This blog post is part of an ongoing series about water supply conditions. Please click here to read the previous post. If you want to learn more, visit our Washington water supply information page.

Have we seen the last of summer’s high temperatures? The arrival of more moderate weather may feel like fall for many of us across the state. As we begin to transition into the next season, let’s check in on our statewide water supply conditions.

Status of our supplies

Weather impacts | Cooler and wetter weather is on the way. Over the next 10 days, Washington will receive much-needed rain. While the amount may be modest, it will help our rivers and streams rebuild to higher levels while lowering water temperatures.

The Walla Walla River in southeast Washington ran low in
Rivers and streams | This is the time of year when rivers and streams are at their lowest levels. The snowpack is long gone and rain has been infrequent, so rivers and streams are relying on groundwater. Currently, about 48 percent of our streams and rivers are at below-average levels compared to historical flows. Most of these are in the western half the state, though southeast Washington also has a number of low rivers. These dry areas have gone without their usual share of precipitation since early spring.

Last year, we experienced a record-setting drought that resulted in 70 to 80 percent of our rivers being below-average for most of the summer. But in mid- and late August, the weather turned cooler and thunderstorms rolled across the state, dropping the percent of rivers flowing at below-average conditions to 40 percent. Compared to last summer at the end of August, our rivers are actually faring worse because we haven’t had those big storms yet.

Agriculture | Most of Washington’s agricultural areas experienced a dry and hot August. Crops are doing well for the most part, but farm ponds and reservoirs are getting low. The large federal reservoirs used for irrigation in the Yakima River Basin are at about normal levels, which is good for farms and fish. Farmers in the Yakima region holding junior water rights are receiving 94 percent of a full water supply. Senior users have 100 percent.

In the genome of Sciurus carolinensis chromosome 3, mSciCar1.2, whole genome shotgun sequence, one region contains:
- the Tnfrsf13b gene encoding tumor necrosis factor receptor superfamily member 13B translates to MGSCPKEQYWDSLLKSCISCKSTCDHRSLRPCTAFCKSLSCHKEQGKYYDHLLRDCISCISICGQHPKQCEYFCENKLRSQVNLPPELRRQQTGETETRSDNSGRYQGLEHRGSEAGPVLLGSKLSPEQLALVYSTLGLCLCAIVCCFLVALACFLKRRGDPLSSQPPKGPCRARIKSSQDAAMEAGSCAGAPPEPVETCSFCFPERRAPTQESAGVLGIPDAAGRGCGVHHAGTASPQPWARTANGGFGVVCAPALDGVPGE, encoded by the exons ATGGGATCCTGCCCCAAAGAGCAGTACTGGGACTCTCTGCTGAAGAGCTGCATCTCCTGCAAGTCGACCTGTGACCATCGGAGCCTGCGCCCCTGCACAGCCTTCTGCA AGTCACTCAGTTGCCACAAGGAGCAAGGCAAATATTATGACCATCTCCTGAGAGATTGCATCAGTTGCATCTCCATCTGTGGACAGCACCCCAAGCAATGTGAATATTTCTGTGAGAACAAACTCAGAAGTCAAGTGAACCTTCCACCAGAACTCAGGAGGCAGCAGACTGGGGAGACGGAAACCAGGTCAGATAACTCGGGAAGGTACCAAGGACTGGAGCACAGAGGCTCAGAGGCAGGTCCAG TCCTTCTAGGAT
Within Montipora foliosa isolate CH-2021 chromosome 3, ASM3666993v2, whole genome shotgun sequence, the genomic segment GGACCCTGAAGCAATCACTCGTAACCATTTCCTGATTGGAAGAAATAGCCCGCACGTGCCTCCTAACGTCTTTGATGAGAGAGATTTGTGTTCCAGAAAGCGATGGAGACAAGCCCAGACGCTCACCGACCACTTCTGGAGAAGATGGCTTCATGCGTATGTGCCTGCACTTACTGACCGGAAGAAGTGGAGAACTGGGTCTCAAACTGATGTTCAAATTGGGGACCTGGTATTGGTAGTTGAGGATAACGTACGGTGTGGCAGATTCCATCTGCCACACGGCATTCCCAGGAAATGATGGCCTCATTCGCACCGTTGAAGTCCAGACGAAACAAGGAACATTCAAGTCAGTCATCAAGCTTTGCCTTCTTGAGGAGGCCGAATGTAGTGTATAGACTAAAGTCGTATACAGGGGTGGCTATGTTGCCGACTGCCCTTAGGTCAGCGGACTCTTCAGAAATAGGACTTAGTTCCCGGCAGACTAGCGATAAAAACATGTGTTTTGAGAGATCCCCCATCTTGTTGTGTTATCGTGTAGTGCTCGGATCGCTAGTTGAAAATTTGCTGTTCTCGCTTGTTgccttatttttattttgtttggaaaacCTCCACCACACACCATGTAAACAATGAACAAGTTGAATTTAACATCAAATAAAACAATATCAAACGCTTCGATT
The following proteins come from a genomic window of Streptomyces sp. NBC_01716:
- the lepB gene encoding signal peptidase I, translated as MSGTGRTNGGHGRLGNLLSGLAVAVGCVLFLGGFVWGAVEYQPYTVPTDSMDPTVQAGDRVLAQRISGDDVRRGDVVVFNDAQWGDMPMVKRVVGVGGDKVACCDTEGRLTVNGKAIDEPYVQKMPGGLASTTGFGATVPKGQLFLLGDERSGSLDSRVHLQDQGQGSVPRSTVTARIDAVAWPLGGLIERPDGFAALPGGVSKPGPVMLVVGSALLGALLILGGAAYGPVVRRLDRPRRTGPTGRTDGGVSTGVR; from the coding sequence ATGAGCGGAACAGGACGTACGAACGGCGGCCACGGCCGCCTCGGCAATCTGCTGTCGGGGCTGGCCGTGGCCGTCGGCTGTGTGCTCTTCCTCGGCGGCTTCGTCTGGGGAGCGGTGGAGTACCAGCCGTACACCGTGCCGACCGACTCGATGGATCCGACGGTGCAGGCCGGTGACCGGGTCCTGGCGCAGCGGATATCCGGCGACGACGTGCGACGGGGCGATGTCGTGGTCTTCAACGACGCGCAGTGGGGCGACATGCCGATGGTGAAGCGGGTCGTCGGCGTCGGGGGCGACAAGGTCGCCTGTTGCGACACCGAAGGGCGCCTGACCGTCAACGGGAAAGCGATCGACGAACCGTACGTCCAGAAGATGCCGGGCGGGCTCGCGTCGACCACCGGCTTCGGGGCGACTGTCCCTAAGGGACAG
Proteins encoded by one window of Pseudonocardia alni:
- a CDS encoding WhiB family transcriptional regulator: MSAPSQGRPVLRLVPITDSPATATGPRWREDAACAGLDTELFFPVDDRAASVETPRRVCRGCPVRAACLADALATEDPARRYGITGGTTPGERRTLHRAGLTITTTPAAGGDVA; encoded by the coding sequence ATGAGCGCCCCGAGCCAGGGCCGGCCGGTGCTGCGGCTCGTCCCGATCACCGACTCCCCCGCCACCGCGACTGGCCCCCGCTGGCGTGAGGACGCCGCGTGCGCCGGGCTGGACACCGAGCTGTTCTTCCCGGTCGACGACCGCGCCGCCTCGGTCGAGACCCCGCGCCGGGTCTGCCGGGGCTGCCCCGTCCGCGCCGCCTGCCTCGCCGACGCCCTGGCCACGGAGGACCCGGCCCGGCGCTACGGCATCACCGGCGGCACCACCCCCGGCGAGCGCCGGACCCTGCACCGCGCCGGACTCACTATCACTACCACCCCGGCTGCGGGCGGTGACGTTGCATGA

Bull trout in Bumping Lake, a reservoir in Yakima County,
are heading up tributaries to spawn. Photo: WDFW
Fish | Low flow levels in rivers and streams can be tough for fish, but cooler overnight temperatures are helping. In the Puget Sound area, streams are averaging 1 to 3 degrees Celsius cooler than in 2015. To the north, the South Fork Nooksack River is about the same temperature as last year. The Chehalis River and nearby southwest Washington streams are running very low compared to normal. Good news can be found in the Upper Yakima and Naches river basins, where bull trout have started moving out of Bumping Lake and into streams to spawn. That’s encouraging after what happened last summer, when low lake levels prevented the fish from moving into Deep Creek, an important bull trout stronghold.

The Washington Department of Fish and Wildlife continues to watch for recreational rock dams that might impede upstream adult salmon passage.

Drinking water | Drinking water supplies are doing well. Seattle, Everett and Tacoma report normal or above-average water supplies.

How you can help

We all have a role to play in conserving water. Here are two ways you can make a difference:

  • When washing your hands, turn off the water while you lather up.
  • Don’t use your toilet as a wastebasket. Even better, use a leak-free, high-efficiency toilet. Toilets are by far the main source of water use in our homes – they account for nearly 30 percent of residential indoor water consumption.

For more tips, visit our water conservation page.

By Kristin Johnson-Waggoner, Water Resources Program communications manager